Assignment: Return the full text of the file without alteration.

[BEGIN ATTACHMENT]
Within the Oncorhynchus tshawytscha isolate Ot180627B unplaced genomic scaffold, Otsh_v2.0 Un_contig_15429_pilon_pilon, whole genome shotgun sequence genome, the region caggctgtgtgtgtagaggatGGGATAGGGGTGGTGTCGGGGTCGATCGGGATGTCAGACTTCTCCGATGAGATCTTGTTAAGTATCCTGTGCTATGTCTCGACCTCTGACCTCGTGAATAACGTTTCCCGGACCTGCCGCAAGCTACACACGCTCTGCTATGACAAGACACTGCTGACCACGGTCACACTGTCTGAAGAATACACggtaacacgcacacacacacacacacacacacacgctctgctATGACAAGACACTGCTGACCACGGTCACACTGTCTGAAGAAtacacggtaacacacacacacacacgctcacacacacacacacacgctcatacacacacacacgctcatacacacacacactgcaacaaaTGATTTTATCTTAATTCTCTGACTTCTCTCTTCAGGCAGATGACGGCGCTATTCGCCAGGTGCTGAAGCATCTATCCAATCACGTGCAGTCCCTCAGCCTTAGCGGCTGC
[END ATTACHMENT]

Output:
Within the Oncorhynchus tshawytscha isolate Ot180627B unplaced genomic scaffold, Otsh_v2.0 Un_contig_15429_pilon_pilon, whole genome shotgun sequence genome, the region caggctgtgtgtgtagaggatGGGATAGGGGTGGTGTCGGGGTCGATCGGGATGTCAGACTTCTCCGATGAGATCTTGTTAAGTATCCTGTGCTATGTCTCGACCTCTGACCTCGTGAATAACGTTTCCCGGACCTGCCGCAAGCTACACACGCTCTGCTATGACAAGACACTGCTGACCACGGTCACACTGTCTGAAGAATACACggtaacacgcacacacacacacacacacacacacgctctgctATGACAAGACACTGCTGACCACGGTCACACTGTCTGAAGAAtacacggtaacacacacacacacacgctcacacacacacacacacgctcatacacacacacacgctcatacacacacacactgcaacaaaTGATTTTATCTTAATTCTCTGACTTCTCTCTTCAGGCAGATGACGGCGCTATTCGCCAGGTGCTGAAGCATCTATCCAATCACGTGCAGTCCCTCAGCCTTAGCGGCTGC